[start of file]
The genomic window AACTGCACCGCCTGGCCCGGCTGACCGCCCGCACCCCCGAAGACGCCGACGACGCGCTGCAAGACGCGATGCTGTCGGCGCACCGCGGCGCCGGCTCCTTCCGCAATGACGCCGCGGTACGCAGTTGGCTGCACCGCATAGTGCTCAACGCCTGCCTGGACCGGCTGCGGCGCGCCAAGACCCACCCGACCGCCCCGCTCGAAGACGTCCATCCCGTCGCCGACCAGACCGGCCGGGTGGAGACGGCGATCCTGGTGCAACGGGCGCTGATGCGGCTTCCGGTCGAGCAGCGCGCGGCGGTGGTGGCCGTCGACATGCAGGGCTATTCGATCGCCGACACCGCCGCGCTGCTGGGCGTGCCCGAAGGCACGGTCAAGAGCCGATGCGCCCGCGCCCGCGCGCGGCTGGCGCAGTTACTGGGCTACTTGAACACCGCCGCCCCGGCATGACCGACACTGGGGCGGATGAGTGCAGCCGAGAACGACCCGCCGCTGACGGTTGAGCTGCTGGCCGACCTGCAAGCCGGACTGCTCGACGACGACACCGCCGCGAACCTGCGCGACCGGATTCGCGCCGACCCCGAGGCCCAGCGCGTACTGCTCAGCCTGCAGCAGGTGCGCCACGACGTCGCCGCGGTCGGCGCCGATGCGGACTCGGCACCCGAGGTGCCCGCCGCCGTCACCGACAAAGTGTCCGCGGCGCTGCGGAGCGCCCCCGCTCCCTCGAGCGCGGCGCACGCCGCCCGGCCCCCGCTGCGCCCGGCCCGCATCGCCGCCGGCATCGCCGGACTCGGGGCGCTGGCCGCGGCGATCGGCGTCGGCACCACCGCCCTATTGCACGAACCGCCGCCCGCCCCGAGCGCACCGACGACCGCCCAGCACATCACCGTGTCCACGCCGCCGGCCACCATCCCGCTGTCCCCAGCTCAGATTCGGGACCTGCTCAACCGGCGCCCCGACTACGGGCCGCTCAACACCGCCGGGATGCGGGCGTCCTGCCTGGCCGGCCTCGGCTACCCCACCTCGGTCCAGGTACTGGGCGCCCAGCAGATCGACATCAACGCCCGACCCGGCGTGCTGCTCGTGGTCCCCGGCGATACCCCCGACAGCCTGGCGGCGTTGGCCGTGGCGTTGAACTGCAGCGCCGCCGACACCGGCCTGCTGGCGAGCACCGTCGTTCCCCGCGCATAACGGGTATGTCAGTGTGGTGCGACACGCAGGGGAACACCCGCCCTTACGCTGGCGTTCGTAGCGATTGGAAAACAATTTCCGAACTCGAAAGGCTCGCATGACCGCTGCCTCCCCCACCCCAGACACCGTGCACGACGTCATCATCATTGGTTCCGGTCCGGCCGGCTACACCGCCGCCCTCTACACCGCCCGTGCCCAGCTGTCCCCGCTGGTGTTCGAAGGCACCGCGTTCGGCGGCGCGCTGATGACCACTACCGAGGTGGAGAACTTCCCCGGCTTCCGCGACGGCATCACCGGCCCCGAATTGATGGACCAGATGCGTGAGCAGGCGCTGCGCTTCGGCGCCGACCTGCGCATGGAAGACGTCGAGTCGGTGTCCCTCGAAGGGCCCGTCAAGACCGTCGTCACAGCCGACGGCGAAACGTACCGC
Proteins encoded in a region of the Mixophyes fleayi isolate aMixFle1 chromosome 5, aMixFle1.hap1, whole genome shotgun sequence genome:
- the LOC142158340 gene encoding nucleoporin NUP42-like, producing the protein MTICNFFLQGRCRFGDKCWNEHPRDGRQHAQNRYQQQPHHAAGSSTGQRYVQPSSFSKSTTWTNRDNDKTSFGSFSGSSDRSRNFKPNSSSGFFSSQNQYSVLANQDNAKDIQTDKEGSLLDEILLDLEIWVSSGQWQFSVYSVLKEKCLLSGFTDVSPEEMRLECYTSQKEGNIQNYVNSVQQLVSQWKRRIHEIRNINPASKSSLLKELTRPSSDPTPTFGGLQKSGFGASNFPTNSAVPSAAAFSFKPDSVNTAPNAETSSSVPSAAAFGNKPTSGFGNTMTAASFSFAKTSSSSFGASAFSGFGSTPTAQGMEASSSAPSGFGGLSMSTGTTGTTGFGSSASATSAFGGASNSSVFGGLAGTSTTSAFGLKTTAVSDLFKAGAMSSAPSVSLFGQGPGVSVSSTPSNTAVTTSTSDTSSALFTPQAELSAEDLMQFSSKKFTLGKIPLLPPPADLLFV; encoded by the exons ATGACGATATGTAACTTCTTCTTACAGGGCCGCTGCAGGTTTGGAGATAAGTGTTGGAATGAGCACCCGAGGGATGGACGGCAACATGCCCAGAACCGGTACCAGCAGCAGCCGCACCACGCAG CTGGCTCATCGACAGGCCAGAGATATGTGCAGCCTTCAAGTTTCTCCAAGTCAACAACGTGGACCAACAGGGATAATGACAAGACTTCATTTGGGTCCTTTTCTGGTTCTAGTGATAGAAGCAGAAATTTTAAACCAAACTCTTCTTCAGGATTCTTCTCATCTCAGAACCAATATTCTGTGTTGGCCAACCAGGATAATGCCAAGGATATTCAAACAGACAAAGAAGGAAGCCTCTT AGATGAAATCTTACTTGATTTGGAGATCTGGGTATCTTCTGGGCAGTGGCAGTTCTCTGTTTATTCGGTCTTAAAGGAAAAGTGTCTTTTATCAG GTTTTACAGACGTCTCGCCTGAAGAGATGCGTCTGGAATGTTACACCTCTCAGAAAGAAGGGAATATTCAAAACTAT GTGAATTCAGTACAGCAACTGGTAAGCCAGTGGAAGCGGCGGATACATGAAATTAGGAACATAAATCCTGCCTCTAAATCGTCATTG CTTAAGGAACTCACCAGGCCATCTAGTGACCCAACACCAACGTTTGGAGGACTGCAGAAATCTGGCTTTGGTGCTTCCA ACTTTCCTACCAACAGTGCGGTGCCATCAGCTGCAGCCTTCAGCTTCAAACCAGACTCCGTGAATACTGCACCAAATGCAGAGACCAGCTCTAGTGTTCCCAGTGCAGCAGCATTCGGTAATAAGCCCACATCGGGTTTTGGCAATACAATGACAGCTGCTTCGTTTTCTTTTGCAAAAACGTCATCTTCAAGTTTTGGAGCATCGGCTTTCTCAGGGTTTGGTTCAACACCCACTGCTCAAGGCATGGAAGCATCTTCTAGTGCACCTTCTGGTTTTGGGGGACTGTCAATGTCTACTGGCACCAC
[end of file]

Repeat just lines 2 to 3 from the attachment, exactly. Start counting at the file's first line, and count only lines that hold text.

Proteins encoded in a region of the Mixophyes fleayi isolate aMixFle1 chromosome 5, aMixFle1.hap1, whole genome shotgun sequence genome:
- the LOC142158340 gene encoding nucleoporin NUP42-like, producing the protein MTICNFFLQGRCRFGDKCWNEHPRDGRQHAQNRYQQQPHHAAGSSTGQRYVQPSSFSKSTTWTNRDNDKTSFGSFSGSSDRSRNFKPNSSSGFFSSQNQYSVLANQDNAKDIQTDKEGSLLDEILLDLEIWVSSGQWQFSVYSVLKEKCLLSGFTDVSPEEMRLECYTSQKEGNIQNYVNSVQQLVSQWKRRIHEIRNINPASKSSLLKELTRPSSDPTPTFGGLQKSGFGASNFPTNSAVPSAAAFSFKPDSVNTAPNAETSSSVPSAAAFGNKPTSGFGNTMTAASFSFAKTSSSSFGASAFSGFGSTPTAQGMEASSSAPSGFGGLSMSTGTTGTTGFGSSASATSAFGGASNSSVFGGLAGTSTTSAFGLKTTAVSDLFKAGAMSSAPSVSLFGQGPGVSVSSTPSNTAVTTSTSDTSSALFTPQAELSAEDLMQFSSKKFTLGKIPLLPPPADLLFV; encoded by the exons ATGACGATATGTAACTTCTTCTTACAGGGCCGCTGCAGGTTTGGAGATAAGTGTTGGAATGAGCACCCGAGGGATGGACGGCAACATGCCCAGAACCGGTACCAGCAGCAGCCGCACCACGCAG CTGGCTCATCGACAGGCCAGAGATATGTGCAGCCTTCAAGTTTCTCCAAGTCAACAACGTGGACCAACAGGGATAATGACAAGACTTCATTTGGGTCCTTTTCTGGTTCTAGTGATAGAAGCAGAAATTTTAAACCAAACTCTTCTTCAGGATTCTTCTCATCTCAGAACCAATATTCTGTGTTGGCCAACCAGGATAATGCCAAGGATATTCAAACAGACAAAGAAGGAAGCCTCTT AGATGAAATCTTACTTGATTTGGAGATCTGGGTATCTTCTGGGCAGTGGCAGTTCTCTGTTTATTCGGTCTTAAAGGAAAAGTGTCTTTTATCAG GTTTTACAGACGTCTCGCCTGAAGAGATGCGTCTGGAATGTTACACCTCTCAGAAAGAAGGGAATATTCAAAACTAT GTGAATTCAGTACAGCAACTGGTAAGCCAGTGGAAGCGGCGGATACATGAAATTAGGAACATAAATCCTGCCTCTAAATCGTCATTG CTTAAGGAACTCACCAGGCCATCTAGTGACCCAACACCAACGTTTGGAGGACTGCAGAAATCTGGCTTTGGTGCTTCCA ACTTTCCTACCAACAGTGCGGTGCCATCAGCTGCAGCCTTCAGCTTCAAACCAGACTCCGTGAATACTGCACCAAATGCAGAGACCAGCTCTAGTGTTCCCAGTGCAGCAGCATTCGGTAATAAGCCCACATCGGGTTTTGGCAATACAATGACAGCTGCTTCGTTTTCTTTTGCAAAAACGTCATCTTCAAGTTTTGGAGCATCGGCTTTCTCAGGGTTTGGTTCAACACCCACTGCTCAAGGCATGGAAGCATCTTCTAGTGCACCTTCTGGTTTTGGGGGACTGTCAATGTCTACTGGCACCAC